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MMD > Archives > February 1999 > 1999.02.23 > 04Prev  Next


Hupfeld Pan Orchestra & Hupfeld Harmonium
By Art Reblitz

The Hupfeld Pan Orchestra, Philipps Paganini orchestrion and certain
other orchestrions were designed to imitate the playing of a real salon
orchestra as closely as possible.

The smallest salon orchestras include a small string ensemble with
piano accompaniment.  Somewhat larger salon orchestras add clarinet,
flute, reed organ, and percussion accompaniment to the piano and
strings.  The reed organ fills in tenor background chords that the
French horns, trombones, baritones, or saxophones play in larger
orchestras.

All but the very largest Hupfeld Pan orchestras, and all Philipps
Paganini orchestrions, include reed organs as part of their instrumen-
tation.  The largest Pans have certain ranks of free reed pipes in
place of the harmoniums.

The use of harmoniums was not a case of the manufacturer trying to save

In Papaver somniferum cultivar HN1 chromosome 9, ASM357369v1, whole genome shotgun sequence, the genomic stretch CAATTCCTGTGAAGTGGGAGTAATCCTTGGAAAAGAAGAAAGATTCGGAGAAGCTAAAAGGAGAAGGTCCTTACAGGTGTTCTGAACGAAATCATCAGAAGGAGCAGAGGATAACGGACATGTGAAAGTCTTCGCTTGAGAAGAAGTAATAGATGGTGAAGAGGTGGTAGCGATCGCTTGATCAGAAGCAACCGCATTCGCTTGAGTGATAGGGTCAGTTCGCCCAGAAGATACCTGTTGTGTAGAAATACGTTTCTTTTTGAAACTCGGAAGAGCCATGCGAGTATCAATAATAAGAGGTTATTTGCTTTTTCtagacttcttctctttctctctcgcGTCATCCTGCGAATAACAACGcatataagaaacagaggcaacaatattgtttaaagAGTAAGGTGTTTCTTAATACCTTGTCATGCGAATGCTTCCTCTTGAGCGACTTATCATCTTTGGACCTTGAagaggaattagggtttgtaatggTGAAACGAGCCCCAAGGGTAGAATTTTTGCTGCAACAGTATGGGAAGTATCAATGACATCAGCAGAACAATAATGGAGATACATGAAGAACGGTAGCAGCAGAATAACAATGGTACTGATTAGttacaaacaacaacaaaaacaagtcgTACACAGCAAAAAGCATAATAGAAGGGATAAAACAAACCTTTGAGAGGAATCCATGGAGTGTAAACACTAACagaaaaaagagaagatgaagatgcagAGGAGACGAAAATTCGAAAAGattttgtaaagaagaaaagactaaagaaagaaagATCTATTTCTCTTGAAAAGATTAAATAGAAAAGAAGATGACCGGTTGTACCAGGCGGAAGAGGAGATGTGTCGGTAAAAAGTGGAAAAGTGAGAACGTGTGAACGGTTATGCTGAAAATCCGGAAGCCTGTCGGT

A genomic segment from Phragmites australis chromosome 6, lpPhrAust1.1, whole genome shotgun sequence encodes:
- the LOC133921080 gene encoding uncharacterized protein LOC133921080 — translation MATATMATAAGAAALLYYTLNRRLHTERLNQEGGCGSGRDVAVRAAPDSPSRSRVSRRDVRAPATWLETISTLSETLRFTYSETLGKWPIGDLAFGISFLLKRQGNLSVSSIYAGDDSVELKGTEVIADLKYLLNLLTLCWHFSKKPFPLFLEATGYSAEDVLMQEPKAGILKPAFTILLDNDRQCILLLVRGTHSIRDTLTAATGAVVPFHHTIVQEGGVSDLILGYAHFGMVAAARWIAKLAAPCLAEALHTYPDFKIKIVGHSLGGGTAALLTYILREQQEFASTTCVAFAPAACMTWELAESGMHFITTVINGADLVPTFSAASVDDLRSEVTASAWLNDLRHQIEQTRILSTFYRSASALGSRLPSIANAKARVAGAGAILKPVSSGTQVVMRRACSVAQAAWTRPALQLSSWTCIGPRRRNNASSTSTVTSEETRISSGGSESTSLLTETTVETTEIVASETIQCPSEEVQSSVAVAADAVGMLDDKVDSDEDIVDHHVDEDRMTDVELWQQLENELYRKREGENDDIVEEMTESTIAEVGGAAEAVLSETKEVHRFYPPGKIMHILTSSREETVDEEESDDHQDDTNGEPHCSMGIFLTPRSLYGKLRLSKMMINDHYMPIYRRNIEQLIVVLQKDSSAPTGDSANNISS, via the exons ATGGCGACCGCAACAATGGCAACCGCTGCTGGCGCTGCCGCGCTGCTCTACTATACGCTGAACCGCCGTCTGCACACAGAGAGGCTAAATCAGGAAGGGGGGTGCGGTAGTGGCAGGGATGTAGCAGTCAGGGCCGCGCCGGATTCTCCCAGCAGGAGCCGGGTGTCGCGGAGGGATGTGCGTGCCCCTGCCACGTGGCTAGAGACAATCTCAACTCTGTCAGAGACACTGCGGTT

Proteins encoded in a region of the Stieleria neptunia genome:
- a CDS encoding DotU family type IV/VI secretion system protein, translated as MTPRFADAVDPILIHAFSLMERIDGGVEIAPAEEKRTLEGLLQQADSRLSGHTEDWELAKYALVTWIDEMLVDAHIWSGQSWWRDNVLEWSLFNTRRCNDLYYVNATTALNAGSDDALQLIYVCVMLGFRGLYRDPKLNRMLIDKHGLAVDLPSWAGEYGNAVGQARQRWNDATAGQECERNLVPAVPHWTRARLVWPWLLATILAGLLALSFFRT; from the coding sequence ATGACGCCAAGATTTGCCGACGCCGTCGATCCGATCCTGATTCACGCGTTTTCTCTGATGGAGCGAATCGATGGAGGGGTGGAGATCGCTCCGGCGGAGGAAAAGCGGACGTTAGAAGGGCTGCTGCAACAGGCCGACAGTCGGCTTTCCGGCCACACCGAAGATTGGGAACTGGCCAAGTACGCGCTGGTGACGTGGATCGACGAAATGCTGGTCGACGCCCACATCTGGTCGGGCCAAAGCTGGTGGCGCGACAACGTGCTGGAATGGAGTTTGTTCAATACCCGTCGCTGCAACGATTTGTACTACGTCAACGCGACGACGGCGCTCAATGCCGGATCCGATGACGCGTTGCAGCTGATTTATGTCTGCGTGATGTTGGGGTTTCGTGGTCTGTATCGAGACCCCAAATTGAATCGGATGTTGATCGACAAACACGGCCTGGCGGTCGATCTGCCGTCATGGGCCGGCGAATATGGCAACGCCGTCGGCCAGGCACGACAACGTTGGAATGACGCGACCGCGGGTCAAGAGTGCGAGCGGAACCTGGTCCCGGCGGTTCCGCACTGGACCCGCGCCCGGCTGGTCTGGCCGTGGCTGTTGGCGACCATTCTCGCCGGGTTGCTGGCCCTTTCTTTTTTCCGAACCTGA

money by using fewer pipes, but rather a design that would reproduce
the music of the small salon orchestra as closely as possible.  Indeed,
the Pan and Paganini were the most expensive orchestrions ever made.

The Hupfeld Phonoliszt-Violina Orchestra, another very costly orches-
trion with piano, three real violins, ranks of clarinet and flute
pipes, and percussions, also included a harmonium.

Each lever on the outside of the harmonium box has a pallet valve on
one end, covering a hole in the box.  The hole leads to one reed.  A
rod connects the other end of each lever to an actuating pneumatic.
Hupfeld harmoniums are typically pressure-operated, so each lever also
has a spring, which holds the pallet valve shut against the pressure.
When a pneumatic pushes on a lever, the valve opens and air rushes out
of the box through the reed, sounding the note.

My new book, "The Golden Age of Automatic Musical Instruments", will
include detailed color photographs of the inside of several Hupfeld Pan
orchestras, showing many "secrets" that Hupfeld never published in
their catalogs, including one of the reed organ units in place.  It
also includes an in-depth discussion of salon orchestras, salon music,
and the orchestrions that were designed to play it.

Art Reblitz


(Message sent Tue 23 Feb 1999, 03:52:16 GMT, from time zone GMT-0700.)

Key Words in Subject:  Harmonium, Hupfeld, Orchestra, Pan

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